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Psychedelics See Big Investment as Psilocybin Continues to Enter Mental Health Arena

Deborah Killion

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Psychedelic medicine, or drugs, whatever you want to call it, is seeing major investment. The United States Food and Drug Administration recently approved a nasal spray for depression made out of ketamine-like substances. The application was presented by Johnson & Johnson. Thereafter, a biotech psychedelic medicine company called ATAI saw an influx of investment from European technology investors.

There is a significant amount of research that goes into psychedelic medicine. The substances are often regarded as able to change one’s mental state and as a result, researchers are looking into whether they may be able to aid those who suffer from mental illness such as addiction, depression, post traumatic stress disorder, and the like. Interest in such substances and their potential began in the 1960s, but their use was significantly curtailed when the United States classified them as “drugs of abuse” and designated them as not having any real medical value. However, there have been a number of clinical studies underway looking into the impact of such substances on mental illness and such studies have gotten the attention of investors.

ATAI Life Sciences is a German company that has raised $40 million in new financing at its first investment round. The company itself is valued at $240 million, allegedly. The company is focusing on funding clinical trials involving a nicer word for psychedelics – “formerly stigmatized compounds.” These compounds include psilocybin, which is found in magic mushrooms, and arketamine, a variant of ketamine, which may be able to treat depression.

The company has most heavily invested in Compass Pathways, which is working to become a legal provider of psilocybin. Another notable investor in Compass Pathways is Peter Thiel, who is known as an investor in Silicon Valley and board member at Facebook.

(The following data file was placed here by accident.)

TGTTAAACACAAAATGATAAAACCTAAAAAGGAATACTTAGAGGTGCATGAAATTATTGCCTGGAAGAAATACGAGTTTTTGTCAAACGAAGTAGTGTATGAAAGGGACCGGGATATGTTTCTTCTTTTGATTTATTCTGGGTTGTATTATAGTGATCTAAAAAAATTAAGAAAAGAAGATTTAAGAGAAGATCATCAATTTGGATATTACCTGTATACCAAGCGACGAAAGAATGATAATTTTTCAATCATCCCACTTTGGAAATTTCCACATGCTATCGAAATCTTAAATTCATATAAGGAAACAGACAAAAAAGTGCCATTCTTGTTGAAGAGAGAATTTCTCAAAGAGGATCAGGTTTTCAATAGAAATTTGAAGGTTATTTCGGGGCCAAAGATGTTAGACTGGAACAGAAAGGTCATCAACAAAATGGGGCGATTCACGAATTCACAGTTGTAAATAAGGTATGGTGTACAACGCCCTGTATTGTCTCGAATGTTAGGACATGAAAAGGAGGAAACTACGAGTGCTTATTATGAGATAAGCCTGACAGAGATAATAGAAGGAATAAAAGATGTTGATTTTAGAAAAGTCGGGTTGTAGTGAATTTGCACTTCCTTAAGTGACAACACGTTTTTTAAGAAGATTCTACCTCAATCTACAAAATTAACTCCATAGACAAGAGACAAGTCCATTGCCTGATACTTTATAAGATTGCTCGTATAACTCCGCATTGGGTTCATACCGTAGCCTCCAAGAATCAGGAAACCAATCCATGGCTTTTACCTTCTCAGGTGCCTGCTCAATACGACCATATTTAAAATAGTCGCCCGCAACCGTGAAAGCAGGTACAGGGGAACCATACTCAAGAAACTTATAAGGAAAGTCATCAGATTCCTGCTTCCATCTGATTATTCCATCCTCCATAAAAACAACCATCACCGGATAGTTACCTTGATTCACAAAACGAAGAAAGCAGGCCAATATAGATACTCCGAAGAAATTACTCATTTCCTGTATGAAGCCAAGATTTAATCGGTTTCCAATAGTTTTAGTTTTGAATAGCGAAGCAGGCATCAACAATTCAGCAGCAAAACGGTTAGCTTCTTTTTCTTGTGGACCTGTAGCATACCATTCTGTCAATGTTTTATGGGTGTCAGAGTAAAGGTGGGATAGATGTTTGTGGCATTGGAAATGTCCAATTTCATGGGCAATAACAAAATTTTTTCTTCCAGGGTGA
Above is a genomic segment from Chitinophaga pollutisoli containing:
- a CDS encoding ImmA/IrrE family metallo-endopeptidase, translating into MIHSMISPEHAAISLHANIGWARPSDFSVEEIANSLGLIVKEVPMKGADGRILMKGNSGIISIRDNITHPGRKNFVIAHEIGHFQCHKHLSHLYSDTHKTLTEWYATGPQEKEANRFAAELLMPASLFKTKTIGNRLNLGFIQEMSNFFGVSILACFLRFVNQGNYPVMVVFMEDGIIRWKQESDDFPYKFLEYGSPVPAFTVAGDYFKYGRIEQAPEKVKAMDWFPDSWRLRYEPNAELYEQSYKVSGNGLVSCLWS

Even though psychedelic substances are currently banned in the United States, the hope is that more research into such substances will lead to deregulation. This could be the case, if looking at the FDA’s designation of psilocybin as a “breakthrough therapy” for the purpose of Compass’s clinical trials into the substance. The FDA also enhanced the approval process for another substance, called asketamine, also derived from ketamine, due to the substance’s purported ability to help those who do not respond to traditional anti-depression treatments.

Further, Johnson & Johnson is researching and investing in the benefits and side effects of ketamine. According to Brad Loncar, a biotech investor, “A decision (like that) by the FDA is the ultimate signal for investors. It shows that there’s a regulatory path forward for this class of drugs, which typically causes a flood of investment in the area.

Of course, there are those who posit that there needs to be insight into the social impact and programs to support patients at the same time that investment is occurring. Liana Gillooley, a development officer at a non-profit organization called MAPS stated “People are getting behind psychedelic-assisted therapies because they are desperate for real solutions that actually work, and for many, this treatment does.

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